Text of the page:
So far everything is going well. This is the observation of observers of the French real estate market, at a time when many other sectors such as industry cannot say the same. The first sales figures published yesterday Tuesday seem to confirm this trend.
In the second quarter, the prices of old goods slowed slightly, increasing 6.8% in a year, or -0.5 points compared to the growth of the first quarter. Also, sales volume has weakened a bit. ” This quarter is still a very good harvest, especially in terms of price level »says about the national market Thierry Delesalle, president of the Statistical Commission of the Notaries of Greater Paris.
The national market stagnates
If we take a look at the real estate scene, France has shown exceptional vigor in recent years. The number of sales jumped from 876,000 at the beginning of 2017 to 1,157,000 in the summer of 2022. A rare dynamism, probably not sustainable. ” In the last twelve months, we have logically reached an impasse. It is true that the market is calming down in the provinces with a slight slowdown of 3% in transactions. But beware, the preliminary contracts do not collapse, especially in Paris and the inner suburbs. »reports Thierry Delesalle of Notaries of Greater Paris.
At the forefront of the transactions, the Parisian notary witnesses the consequences of the race to the provinces and houses after the confinements. He notices a ” investment ». ” During the pandemic, the market was wiser in Paris than in the provinces. For a year now, the inner periphery and Paris have been doing better », he points. But according to him, all the French who wanted to move have not yet done so. This explains his optimism about demand.
Recession: cold snap in stone?
However, these good statistics do not bode well for the future. Clouds hang over the real estate market, the same clouds that hang over the French and European economy. Starting with a general economic slowdown in the least bad scenario. Or a recession in the worst case. What to send a chill to the stone?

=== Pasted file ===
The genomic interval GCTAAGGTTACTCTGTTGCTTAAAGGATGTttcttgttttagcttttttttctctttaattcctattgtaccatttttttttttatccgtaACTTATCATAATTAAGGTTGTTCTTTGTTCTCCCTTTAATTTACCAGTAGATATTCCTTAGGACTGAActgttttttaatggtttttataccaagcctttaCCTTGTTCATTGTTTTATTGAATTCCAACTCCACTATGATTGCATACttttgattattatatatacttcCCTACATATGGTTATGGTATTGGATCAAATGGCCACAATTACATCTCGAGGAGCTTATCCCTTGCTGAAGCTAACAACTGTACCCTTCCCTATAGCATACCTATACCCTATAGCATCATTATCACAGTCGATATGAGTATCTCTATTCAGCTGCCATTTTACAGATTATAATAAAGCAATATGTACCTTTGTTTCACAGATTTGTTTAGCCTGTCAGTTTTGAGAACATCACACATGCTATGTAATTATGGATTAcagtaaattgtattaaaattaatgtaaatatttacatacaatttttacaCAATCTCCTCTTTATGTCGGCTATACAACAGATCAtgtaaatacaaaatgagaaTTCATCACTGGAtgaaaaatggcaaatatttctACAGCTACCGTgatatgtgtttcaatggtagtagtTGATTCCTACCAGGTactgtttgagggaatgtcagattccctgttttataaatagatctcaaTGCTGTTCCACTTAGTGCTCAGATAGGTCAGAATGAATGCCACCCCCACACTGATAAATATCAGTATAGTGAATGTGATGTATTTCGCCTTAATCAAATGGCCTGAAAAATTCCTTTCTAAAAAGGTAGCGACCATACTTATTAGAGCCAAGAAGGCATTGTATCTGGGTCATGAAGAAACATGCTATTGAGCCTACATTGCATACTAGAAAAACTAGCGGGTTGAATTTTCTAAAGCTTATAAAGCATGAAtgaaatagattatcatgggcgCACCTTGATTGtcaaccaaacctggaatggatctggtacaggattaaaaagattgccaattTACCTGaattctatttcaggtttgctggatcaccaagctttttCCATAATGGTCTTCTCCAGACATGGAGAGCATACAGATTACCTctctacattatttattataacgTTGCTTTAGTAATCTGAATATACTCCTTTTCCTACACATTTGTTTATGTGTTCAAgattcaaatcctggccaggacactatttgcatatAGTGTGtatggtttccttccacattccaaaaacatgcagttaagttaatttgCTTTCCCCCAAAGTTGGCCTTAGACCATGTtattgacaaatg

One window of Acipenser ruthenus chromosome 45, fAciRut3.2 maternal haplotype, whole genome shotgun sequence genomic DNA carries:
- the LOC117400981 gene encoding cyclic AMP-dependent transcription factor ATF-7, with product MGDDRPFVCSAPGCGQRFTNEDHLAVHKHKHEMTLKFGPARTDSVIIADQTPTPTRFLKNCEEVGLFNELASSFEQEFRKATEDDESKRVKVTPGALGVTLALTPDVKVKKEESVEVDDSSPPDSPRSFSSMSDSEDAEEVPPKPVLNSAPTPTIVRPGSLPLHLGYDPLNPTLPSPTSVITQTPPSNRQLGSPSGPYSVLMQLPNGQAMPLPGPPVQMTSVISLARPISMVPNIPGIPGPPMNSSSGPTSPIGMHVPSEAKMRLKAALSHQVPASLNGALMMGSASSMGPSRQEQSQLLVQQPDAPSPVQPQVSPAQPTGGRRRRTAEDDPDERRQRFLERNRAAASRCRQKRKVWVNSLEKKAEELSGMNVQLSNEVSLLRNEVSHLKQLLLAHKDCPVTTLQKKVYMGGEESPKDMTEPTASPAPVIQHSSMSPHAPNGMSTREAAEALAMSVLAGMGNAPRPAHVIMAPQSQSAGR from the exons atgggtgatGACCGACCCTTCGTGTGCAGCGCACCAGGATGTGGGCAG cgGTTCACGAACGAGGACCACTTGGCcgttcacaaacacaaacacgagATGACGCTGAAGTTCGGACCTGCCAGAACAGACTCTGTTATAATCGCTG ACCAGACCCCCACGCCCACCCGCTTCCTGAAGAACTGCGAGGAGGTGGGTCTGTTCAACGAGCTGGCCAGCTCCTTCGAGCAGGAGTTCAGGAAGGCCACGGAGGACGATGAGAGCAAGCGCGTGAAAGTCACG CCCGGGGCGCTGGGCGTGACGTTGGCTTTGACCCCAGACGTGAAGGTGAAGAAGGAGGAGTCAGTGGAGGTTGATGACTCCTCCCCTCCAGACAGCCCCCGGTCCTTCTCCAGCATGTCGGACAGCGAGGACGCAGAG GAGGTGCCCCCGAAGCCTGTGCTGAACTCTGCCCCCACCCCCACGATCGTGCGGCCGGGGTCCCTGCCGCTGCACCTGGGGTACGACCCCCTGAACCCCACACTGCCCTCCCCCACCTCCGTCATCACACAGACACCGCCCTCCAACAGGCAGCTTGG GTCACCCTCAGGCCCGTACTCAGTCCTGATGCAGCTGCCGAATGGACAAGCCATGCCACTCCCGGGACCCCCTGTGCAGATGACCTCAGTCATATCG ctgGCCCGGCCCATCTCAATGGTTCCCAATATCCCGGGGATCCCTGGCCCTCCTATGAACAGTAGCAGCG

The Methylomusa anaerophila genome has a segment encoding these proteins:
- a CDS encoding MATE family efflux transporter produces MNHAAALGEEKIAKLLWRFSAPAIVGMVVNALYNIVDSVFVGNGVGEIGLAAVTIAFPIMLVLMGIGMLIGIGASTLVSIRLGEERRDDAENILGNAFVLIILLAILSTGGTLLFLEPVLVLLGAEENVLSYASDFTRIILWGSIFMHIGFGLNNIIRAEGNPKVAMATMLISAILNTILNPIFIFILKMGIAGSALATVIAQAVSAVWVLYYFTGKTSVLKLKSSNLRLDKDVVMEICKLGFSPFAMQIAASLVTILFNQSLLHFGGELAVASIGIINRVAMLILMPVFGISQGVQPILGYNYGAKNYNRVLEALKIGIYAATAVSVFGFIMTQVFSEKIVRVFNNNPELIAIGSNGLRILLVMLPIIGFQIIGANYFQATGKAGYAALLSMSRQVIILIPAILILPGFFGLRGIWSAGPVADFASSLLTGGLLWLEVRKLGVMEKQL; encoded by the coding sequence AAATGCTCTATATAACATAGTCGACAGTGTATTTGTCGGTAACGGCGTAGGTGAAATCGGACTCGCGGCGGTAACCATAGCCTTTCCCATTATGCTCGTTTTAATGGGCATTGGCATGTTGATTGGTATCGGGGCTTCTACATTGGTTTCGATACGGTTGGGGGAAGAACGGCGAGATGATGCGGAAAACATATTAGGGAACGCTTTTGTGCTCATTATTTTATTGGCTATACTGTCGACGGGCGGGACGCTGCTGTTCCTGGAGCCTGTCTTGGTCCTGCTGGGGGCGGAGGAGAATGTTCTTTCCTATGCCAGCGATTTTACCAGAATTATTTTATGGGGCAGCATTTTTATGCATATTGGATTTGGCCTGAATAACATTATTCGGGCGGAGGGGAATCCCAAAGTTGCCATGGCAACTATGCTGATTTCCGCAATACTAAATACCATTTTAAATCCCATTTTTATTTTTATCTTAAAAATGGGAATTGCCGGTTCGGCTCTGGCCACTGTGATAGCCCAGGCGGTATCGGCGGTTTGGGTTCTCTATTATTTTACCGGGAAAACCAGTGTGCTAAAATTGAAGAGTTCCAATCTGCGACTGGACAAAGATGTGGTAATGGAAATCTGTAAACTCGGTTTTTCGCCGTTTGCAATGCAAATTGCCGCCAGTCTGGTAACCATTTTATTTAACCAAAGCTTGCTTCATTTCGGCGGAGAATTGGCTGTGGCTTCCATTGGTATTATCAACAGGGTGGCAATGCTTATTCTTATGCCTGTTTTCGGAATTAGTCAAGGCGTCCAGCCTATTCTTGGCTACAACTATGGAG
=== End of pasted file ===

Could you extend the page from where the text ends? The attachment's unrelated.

” Surely there will be a phase of slight decline in case of economic stagnation. In these types of periods, prices historically tend to settle more than volumes. Prices should fall more in the big cities, where they had risen the most, than in the provinces and on the coast »anticipates Alain Trannoy, professor of economics at the University of Aix-Marseille.
Author of the book “The great return of the land in heritage” with Etienne Wasmer, the latter tempers the risk of collapse of the real estate sector. Even in a recession. ” The French market is resilient, at least more so than the United States or the United Kingdom. The French have more savings with a household savings rate of 17% »remember.
“Very acceptable” rates at 2%
The pandemic and fears about the macroeconomic situation have filled the French wool stocking. The destination that will be given to these savings, for example as a contribution when buying an apartment or a house, represents one of the keys to the market among other uncertainties. Potential buyers decide based on the mortgage rate offered to them. The average 20-year benchmark rate is close to 2%.
” Rates are still very acceptable. At 2%, customers still go there. It is not the rate that stops the purchases but the files that are rejected by the banks. Due to the evolution of the usury rate (note: legal maximum interest rate that banks are authorized to charge during a loan), they fear that the loan conditions they offer will exceed the wear rate. They are waiting for the Banque de France to modify the usury rate. Meanwhile, loan files and purchase plans are put on hold. », explains Thierry Delesalle, notary of Greater Paris, who asks that the wear rate be updated every month and not every quarter.
Paris, safe haven
In the face of sky-high prices, it remains to be seen how much the cost of money will rise, which will determine buyers’ final decision. A credit crunch like the one in 2008 would inevitably lead to a housing market crash. The economist Alain Trannoy hardly believes in ” a sharp rise in the ECB’s benchmark rate, especially if Europe is on the verge of a “stalled recession” ».
The main reason for anxiety comes, according to him, from the other side of the Alps. Italy is (pre) busy with the elections that will constitute his future government. ” If the Italian right wing comes to power and pursues a let’s say “adventurous” policy, Italian debt rates will skyrocket again and there will surely be a new sovereign debt crisis in the eurozone like in 2011-2012. »warns academic Alain Trannoy.
In the early 2010s, the French real estate market suffered from the crisis. Property prices had plummeted by as much as 2% year-on-year in 2012… except in Paris, where national and international clients had consistently voted. The sovereign debt crisis had thus benefited the Parisian real estate sector, the “safe haven” par excellence.
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